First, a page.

Steig Larsson's Fight Against Right-Wing Extremism

Eva Gabrielsson
Steig Larsson's partner, Eva Gabrielsson Damon Winter/The New York Times-Redux

How did Stieg get involved with combating right-wing extremism? It comes from his childhood. He was into this when I met him, as he told me that his maternal grandfather was interned during the Second World War (we had some camps for people in Sweden…who were staunch anti-Nazis). Then, in 1983, when he was close to 30, Stieg started to write for Searchlight, the British anti-fascist magazine, and this later developed into his launching a Swedish version ofSearchlight, which became Expo in 1995.

Were you ever threatened? When you do something for a long time and you have a high profile, you become the target. There were mainly phone threats. We couldn't identify who was calling, but it was obvious in 1992 and 1993 when the White Aryan Resistance Movement in Sweden published in their magazine, Storm, specific details about Stieg…with an open declaration to have him removed from this earth.

Is that why you never married? To avoid detection? Yes. They could never find out about our relationship. They thought he was gay because he was registered as unmarried in the public record. So it worked, although he was targeted at the office. In one instance, they were waiting for him outside, but someone tipped him off and he slipped out the back door.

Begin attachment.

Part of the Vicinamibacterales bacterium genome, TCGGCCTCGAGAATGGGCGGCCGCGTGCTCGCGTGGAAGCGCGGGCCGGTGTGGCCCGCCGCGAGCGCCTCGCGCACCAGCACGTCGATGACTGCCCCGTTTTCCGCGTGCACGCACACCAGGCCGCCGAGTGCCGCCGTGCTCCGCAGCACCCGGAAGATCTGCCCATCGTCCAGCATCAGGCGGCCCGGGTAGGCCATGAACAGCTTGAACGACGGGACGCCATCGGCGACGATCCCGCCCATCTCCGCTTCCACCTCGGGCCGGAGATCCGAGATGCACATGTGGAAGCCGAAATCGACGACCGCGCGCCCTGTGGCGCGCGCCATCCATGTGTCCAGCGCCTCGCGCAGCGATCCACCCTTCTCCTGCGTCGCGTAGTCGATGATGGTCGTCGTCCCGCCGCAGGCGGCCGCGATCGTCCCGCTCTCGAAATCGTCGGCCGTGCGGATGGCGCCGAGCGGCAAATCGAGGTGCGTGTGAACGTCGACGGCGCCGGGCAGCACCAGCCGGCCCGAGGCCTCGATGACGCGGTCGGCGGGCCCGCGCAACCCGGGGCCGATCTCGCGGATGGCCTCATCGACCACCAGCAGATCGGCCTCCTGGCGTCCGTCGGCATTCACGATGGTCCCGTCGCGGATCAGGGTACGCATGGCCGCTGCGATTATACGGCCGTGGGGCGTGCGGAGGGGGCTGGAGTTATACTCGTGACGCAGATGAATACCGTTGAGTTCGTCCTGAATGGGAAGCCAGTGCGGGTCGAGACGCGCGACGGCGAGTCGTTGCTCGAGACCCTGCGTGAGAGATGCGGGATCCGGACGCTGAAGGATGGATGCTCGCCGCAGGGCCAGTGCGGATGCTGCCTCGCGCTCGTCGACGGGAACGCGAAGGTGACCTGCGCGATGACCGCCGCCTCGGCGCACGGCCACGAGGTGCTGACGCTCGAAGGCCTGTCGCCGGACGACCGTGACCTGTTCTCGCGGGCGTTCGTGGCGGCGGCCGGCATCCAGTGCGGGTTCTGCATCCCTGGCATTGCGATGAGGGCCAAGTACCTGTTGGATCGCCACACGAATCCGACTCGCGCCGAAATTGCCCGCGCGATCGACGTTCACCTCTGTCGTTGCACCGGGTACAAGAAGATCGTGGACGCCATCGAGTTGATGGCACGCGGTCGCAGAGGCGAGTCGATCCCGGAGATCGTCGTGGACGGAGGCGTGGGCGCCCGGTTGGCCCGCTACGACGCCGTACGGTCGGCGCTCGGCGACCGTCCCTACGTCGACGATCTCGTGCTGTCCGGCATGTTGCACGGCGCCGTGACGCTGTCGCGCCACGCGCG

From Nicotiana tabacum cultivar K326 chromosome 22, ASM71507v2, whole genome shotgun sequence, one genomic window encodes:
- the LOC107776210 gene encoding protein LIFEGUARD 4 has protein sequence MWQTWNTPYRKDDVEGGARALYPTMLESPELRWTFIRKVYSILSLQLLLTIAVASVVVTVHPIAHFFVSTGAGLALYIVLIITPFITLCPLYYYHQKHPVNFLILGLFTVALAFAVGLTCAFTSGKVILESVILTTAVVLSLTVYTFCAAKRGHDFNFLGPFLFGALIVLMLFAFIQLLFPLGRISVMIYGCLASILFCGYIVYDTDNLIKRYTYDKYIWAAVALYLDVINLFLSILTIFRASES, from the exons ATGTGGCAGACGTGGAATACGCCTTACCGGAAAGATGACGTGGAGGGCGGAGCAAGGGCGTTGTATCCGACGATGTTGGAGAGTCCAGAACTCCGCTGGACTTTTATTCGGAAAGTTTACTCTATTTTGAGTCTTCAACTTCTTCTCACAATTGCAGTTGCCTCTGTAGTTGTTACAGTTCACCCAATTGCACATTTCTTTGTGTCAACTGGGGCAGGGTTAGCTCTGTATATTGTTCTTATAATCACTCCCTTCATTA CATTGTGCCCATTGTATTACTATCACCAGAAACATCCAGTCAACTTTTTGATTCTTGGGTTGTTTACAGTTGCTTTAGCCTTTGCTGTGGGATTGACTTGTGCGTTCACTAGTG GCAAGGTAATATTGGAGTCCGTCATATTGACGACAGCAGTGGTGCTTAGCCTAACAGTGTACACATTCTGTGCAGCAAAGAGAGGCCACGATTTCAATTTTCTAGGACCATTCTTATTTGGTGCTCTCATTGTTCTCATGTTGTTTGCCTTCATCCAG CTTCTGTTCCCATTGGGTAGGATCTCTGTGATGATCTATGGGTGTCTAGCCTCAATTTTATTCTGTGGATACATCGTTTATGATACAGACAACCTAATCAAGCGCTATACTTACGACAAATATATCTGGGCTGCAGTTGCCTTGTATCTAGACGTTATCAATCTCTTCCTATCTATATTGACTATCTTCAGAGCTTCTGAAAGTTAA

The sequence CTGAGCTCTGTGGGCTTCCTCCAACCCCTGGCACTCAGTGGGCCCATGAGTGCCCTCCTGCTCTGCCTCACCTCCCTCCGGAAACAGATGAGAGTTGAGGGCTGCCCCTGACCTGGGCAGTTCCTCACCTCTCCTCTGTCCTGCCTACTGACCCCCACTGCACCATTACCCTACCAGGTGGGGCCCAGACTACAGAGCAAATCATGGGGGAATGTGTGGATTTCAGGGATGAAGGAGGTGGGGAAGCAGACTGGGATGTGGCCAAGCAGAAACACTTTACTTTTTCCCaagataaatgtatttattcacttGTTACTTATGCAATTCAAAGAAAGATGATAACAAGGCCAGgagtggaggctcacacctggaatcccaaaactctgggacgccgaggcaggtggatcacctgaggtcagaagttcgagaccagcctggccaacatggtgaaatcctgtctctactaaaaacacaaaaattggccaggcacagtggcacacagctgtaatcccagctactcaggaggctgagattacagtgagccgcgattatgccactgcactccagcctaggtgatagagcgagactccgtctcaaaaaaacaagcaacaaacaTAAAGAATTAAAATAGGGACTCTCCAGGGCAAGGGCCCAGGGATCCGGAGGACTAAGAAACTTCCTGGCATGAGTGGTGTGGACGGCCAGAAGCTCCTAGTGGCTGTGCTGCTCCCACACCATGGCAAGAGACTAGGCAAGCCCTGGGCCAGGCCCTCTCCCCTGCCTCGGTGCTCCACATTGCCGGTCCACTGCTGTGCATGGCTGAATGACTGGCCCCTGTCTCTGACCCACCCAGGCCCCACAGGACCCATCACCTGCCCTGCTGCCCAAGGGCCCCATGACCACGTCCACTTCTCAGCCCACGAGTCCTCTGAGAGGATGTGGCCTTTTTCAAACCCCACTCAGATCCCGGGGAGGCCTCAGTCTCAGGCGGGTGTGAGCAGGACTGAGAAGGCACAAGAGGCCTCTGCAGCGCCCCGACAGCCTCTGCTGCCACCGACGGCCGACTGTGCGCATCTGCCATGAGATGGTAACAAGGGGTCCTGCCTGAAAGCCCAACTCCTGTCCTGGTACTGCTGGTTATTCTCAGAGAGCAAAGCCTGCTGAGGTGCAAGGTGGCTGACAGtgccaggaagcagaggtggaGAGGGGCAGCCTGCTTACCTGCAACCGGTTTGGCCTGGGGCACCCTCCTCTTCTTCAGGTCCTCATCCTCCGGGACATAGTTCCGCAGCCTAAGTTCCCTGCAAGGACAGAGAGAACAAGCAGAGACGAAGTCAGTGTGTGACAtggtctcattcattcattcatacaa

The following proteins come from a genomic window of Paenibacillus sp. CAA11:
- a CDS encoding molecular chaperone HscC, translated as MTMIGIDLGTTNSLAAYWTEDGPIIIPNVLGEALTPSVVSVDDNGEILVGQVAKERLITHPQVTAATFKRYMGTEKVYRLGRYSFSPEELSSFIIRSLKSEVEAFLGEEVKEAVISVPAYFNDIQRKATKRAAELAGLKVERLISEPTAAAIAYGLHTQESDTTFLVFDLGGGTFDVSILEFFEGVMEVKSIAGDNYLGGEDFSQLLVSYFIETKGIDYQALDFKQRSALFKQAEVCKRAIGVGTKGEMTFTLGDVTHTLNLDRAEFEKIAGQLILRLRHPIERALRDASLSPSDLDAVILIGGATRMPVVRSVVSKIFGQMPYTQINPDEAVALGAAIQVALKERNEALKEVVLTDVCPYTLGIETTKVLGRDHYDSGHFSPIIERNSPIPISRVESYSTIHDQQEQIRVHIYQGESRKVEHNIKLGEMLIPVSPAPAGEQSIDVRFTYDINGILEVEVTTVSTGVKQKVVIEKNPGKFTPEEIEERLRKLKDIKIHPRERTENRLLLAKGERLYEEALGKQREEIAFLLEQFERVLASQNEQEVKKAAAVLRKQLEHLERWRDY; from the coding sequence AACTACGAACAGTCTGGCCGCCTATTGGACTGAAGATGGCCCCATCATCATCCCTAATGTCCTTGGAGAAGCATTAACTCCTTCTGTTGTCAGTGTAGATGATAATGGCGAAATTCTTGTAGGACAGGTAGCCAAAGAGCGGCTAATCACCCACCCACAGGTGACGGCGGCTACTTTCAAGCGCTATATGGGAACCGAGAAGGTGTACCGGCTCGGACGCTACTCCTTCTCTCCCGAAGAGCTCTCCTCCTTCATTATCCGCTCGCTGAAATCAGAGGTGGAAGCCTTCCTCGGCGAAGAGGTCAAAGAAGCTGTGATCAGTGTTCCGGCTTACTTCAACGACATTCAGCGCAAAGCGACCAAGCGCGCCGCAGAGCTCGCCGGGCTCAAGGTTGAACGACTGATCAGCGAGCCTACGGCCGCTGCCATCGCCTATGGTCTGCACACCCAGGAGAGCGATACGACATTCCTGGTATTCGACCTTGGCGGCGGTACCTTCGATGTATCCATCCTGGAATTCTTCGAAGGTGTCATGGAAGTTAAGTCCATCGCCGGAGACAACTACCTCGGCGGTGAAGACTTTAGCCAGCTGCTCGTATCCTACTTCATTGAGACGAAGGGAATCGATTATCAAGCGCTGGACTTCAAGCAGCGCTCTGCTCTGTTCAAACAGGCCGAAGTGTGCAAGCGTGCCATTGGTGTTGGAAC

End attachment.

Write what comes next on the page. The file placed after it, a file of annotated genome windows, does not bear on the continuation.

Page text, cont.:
What gave rise to these extremist groups in Europe? It was the asylum seekers that caught their attention. Many of them couldn't read or write even, but they managed to get here anyway, traveling across the mountains from Iraq or Turkey by foot. Some were 14 years old, but they made it. They may not have been educated, but at least they had some stamina and entrepreneurship, which we should have nurtured here in Sweden, but what do you do when there is rising unemployment? The global economy was shifting to Asia, and we started to lose our heavy industries.

Are these groups particularly targeting Muslims? They have the rest of us on their list as well. Have you read Anders Breivik's manifesto? He isn't targeting Muslims, he's targeting the state and his goal is to destabilize all the states of Europe to make a coup d'état and grab power and establish some weird society that to me looks very much like the Fourth Reich. It's horrible.

Is that indicative of a shift in the movement? He is definitely part of an ideological and political current that has been saying things like this at least since the 1990s. In that respect he's certainly not a lone lunatic.

Is this sort of right-wing extremism worse in Sweden or in Norway, where the recent shootings occurred? We've had much worse people in Sweden and much more violence. We had ones who were able to finance right-wing extremism through…Nazi bands and record companies. We saw racist assaults and brutal killings of gay men from the 1980s onward. It wasn't until 1999 when Swedish authorities woke up and realized that these people had a political agenda. But this violence had been obvious for over 25 years, and in the meantime, Stieg and I had to arrange our own security because we couldn't get anything that worked well from society.